The Perpetuities and Accumulations Act 2009 (the Act) will come into force on 6 April 2010 and it will affect all wills and trusts executed on or after that date. Clients and their advisers need to understand how the changes will affect wills and trusts so that they can consider whether there is any action they should take in relation to their wills or to any trusts which are in contemplation.

The existing law

The rule against perpetuities

The rule restricts the time period within which future interests in a trust must vest (i.e. become fixed). Future interests in a trust must vest:

  • Within a period specified by reference to the lifetime of individuals (“lives in being”), who are identified in the trust instrument and who are living at the date the trust is made, plus 21 years; or
  • Within a fixed period of up to 80 years from the date the trust commences.

The rule against excessive accumulations

The rule restricts the period during which income can be accumulated. Permitted periods include:

  • The lifetime of the settlor;
  • 21 years from the date of the creation of the trust;
  • 21 years from the death of the settlor;
  • The minority of any person living at the death of the settlor.

The new law

The perpetuities rule

The rule will apply to interests specified in the Act; they include trust interests and they exclude interests such as easements, restrictive covenants, options and pre-emption rights. All trusts (including trusts set up by will, but excluding charitable trusts) created on or after 6 April will have a perpetuity period of 125 years, which will begin on the date on which the trust is created. This perpetuity period will apply even if the trust instrument specifies a different period. It will still be open to individuals to specify a shorter period during which their trust will exist and/or to give the trustees the power to bring the trust to an end at any time during the perpetuity period.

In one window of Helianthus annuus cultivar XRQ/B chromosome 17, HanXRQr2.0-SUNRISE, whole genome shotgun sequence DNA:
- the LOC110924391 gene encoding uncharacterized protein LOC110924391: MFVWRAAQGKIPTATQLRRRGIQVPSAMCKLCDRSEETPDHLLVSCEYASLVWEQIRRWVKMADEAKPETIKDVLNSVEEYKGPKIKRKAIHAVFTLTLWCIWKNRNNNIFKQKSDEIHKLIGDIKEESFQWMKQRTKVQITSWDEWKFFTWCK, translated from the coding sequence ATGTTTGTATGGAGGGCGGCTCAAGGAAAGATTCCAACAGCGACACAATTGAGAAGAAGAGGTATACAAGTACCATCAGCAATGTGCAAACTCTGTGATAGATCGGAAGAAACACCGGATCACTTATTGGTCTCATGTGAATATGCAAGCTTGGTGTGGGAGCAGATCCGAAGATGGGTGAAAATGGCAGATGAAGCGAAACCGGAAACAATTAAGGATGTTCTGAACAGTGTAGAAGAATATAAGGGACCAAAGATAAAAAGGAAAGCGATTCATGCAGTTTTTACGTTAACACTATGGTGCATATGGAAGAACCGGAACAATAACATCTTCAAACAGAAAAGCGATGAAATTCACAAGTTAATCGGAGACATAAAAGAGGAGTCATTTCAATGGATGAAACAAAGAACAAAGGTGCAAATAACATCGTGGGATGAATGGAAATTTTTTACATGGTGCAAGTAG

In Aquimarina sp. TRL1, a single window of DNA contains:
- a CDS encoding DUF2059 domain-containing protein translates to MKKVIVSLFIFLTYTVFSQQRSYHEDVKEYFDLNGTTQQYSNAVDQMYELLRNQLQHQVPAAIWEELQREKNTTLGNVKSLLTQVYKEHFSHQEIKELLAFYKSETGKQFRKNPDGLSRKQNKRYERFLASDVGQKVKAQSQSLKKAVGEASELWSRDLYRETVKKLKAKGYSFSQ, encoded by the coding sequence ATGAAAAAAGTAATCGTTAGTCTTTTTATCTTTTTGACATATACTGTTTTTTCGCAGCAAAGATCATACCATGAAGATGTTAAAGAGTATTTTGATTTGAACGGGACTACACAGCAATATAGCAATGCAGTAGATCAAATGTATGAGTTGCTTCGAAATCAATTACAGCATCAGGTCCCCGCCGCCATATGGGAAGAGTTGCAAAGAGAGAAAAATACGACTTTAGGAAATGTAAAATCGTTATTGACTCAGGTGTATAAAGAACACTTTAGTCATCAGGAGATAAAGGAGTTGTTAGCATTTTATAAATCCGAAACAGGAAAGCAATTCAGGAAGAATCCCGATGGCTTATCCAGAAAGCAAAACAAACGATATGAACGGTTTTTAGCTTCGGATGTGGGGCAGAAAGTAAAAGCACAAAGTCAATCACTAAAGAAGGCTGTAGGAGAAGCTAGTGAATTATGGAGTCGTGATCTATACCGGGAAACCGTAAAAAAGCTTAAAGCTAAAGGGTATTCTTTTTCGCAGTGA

The trustees of a trust created before 6 April 2010 with a perpetuity period defined by reference to lives in being will be able to apply to replace that perpetuity period with a 100 year fixed period, if they can demonstrate that it is difficult to ascertain whether the relevant lives in being have ended.

The accumulations rule The provisions restricting accumulation of income to one of the specified periods will be abolished for non-charitable trusts (including trusts set up by will) created on or after 6 April 2010; trustees will be able to accumulate income throughout the lifetime of the trust. The abolition of the restrictions on accumulating income will not prevent individuals imposing restrictions on accumulating income in wills and trust instruments, if they choose to do so.

What should you do now?

Trusts

If you are planning to set up a trust in the near future, you should consider whether you would like the new rules to apply to the trust. In many cases, the application of the extended perpetuity period and the removal of the restrictions on accumulating income will offer advantages, in which case you could think about delaying creating the trust until on or after 6 April 2010. It is essential, however, that you bear in mind that if you choose to wait before creating the trust, your plans may be adversely affected by a change in personal circumstances or a change to the tax laws before the crucial date.

Wills

The new rules will apply to wills and codicils executed on or after 6 April 2010, where the testator dies on or after 6 April 2010. It would be inadvisable to delay executing a will if the delay would result in you dying intestate or with a will which does not reflect your wishes. So, we suggest that you execute any will which you are contemplating without delay but that you should consider whether the change to the rules would have a beneficial impact on any trust set up under your will. If the answer is yes, you could then re-execute your will (with appropriate amendments) on or after 6 April 2010. It may be feasible to make use of the new rules by executing a codicil to your will but this issue is still under debate and until it has been decided, we would recommend re-executing the will itself.